By Brenda Austin-Smith
The fall has always felt like the natural new year for colleges and universities, when students and academic staff alike return to campus, flowing from library to labs, and from classrooms to studio spaces. In previous years, it’s been an exciting time, when we meet courses full of new people, and connect again with colleagues and staff over coffee, to share teaching tips, and to take our places in committee meetings. But that was then, and this is now.
Debate and discussion over the best way to navigate the return (or non-return) to campus and to teaching has been top of mind for CAUT members, associations, and staff for weeks now. What has emerged is the necessity of consultation and vigilance in working out just how the new academic year will look, whether or not it involves teaching on a physical campus. In the early days of the lockdown, many Senates and Governing Councils passed motions allowing small groups of (mostly) administrators to by-pass collegial bodies in order to make rapid, emergency decisions. But as the weeks passed, member associations took note of the reluctance of some institutions to relinquish their extraordinary powers — granted on a temporary basis — and return to collegial practices. The scope of those so-called emergency decisions also expanded well beyond what was either contemplated by Senates in the early spring, or justified by the pandemic itself.
Unilateral declarations that remote teaching, for example, would permanently replace in-person instruction in years to come, or that teaching this year would be either completely synchronous or completely asynchronous, are outside the purview of administrative power. A pandemic does not justify dictating the delivery mode of instruction. Administrations need to engage associations and respect collective agreements, not to mention relevant provincial legislation, as the academic year unfolds in COVID time. CAUT has been active for months assisting associations in negotiating Letters of Understanding (LOUs) to temporarily waive articles on such issues, with the goal of making sure these arrangements are time-limited, and do not damage the workplace rights and academic freedom of CAUT members.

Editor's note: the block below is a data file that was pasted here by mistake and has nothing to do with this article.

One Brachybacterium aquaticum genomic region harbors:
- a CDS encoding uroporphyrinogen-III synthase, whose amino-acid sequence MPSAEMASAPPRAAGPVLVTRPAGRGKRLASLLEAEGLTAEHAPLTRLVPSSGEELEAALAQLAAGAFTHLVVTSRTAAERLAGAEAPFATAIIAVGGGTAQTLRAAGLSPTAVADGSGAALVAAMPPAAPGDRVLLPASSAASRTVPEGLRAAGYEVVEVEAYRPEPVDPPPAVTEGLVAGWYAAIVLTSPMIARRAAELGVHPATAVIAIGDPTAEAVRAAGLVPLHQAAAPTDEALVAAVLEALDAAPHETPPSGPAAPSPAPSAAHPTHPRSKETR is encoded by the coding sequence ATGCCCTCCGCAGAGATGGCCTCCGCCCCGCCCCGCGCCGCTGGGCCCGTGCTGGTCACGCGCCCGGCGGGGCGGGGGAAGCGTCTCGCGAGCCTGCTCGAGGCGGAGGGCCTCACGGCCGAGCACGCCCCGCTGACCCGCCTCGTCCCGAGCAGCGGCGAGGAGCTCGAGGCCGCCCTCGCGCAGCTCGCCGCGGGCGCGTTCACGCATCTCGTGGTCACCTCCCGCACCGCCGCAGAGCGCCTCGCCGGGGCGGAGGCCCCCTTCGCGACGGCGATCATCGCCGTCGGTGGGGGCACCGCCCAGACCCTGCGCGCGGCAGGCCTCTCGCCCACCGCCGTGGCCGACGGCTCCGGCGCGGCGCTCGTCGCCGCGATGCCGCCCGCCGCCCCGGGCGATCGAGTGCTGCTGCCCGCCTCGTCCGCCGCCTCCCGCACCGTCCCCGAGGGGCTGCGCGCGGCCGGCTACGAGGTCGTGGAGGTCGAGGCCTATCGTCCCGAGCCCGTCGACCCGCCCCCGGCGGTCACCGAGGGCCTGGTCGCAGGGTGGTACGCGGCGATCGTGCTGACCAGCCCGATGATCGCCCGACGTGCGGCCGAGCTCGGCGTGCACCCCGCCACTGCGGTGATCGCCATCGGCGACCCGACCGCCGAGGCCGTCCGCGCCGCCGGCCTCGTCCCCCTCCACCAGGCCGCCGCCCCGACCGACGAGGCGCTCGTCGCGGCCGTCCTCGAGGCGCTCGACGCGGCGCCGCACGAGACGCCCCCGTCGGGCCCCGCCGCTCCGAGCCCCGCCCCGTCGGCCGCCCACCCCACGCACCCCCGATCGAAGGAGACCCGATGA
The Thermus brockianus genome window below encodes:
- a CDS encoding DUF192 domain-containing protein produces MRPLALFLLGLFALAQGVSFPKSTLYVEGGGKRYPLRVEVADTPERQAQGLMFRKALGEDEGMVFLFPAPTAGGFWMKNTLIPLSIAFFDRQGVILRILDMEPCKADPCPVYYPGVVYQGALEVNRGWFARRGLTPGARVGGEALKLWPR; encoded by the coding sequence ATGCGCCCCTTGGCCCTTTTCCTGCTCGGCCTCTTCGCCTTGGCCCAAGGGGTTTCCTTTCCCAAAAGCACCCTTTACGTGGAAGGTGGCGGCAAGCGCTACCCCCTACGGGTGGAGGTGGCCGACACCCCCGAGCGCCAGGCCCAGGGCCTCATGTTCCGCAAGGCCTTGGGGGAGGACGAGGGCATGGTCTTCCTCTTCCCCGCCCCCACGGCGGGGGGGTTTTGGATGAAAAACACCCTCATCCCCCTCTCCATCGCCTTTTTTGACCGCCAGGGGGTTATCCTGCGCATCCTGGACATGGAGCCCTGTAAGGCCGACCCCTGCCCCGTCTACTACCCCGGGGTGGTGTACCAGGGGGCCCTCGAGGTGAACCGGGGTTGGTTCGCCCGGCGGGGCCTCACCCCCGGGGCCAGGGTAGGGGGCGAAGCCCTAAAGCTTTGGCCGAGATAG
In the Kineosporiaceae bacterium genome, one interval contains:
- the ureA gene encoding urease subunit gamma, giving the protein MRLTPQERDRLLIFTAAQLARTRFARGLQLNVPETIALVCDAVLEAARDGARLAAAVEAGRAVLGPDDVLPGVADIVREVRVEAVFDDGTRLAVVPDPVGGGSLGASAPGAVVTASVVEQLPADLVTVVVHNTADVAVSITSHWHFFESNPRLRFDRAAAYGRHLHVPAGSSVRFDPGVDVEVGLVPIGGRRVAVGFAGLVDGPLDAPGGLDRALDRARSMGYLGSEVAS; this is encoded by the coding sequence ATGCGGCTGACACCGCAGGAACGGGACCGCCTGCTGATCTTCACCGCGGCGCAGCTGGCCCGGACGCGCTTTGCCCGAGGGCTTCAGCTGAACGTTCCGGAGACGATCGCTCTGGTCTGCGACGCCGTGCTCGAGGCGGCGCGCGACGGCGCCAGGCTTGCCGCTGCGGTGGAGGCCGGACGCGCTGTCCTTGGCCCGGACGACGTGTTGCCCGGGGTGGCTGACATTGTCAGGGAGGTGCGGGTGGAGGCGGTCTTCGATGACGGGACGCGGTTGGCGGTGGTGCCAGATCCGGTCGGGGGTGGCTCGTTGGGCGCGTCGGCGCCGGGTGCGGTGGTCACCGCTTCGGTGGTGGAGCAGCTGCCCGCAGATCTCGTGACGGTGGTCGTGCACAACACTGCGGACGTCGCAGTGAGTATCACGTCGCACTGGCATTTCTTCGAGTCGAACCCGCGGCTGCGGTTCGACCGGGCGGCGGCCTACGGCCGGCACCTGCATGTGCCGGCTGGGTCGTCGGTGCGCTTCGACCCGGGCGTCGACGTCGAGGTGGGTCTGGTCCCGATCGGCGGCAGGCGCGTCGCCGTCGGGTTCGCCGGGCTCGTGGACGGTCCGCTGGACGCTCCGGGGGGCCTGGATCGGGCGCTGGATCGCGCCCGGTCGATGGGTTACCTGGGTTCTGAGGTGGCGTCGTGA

Nor does the pandemic mean that the range of workplace rights our collective agreements enshrine have suddenly vapourized, or become as virtual as our offices and classrooms were in the spring. We still own the content of the courses we develop, for example, whether taught remotely or in person. The grievance process is still in effect, regardless of what some might claim about the suspension of the rights described in various articles of our agreements. And if there were any institutional committee whose time is now, it is the local Health and Safety Committee, endowed with real power under provincial law to act to protect workers. Members must feel entitled to bring potential violations of contract language to the attention of their associations, and act on their right to safe workplaces.
These fought-for rights are more important than ever, given the variety of elements to consider in a return to teaching, however it is conducted. The health and safety of academic staff and their students is paramount. Accommodations, adjustments, and the provision of adequate PPE by the employer is critical. Just as important is the opportunity for associations to negotiate in-person instruction in professional and creative areas — art, music, performance, medicine, and physical therapy for example — under conditions that are conducive to safe and effective teaching and learning. And if conditions are not supportive of this, negotiating adjustments of teaching assignments without penalty to members will be necessary. The health needs of academic staff (and our students) are varied. Those with underlying conditions, who are immunosuppressed, or who are reluctant to enter classrooms for in-person teaching, need compassionate and effective representation. CAUT associations and staff will be there to provide guidance and advice on how to move through this complicated time, with academic expertise and safety for all foremost in those deliberations.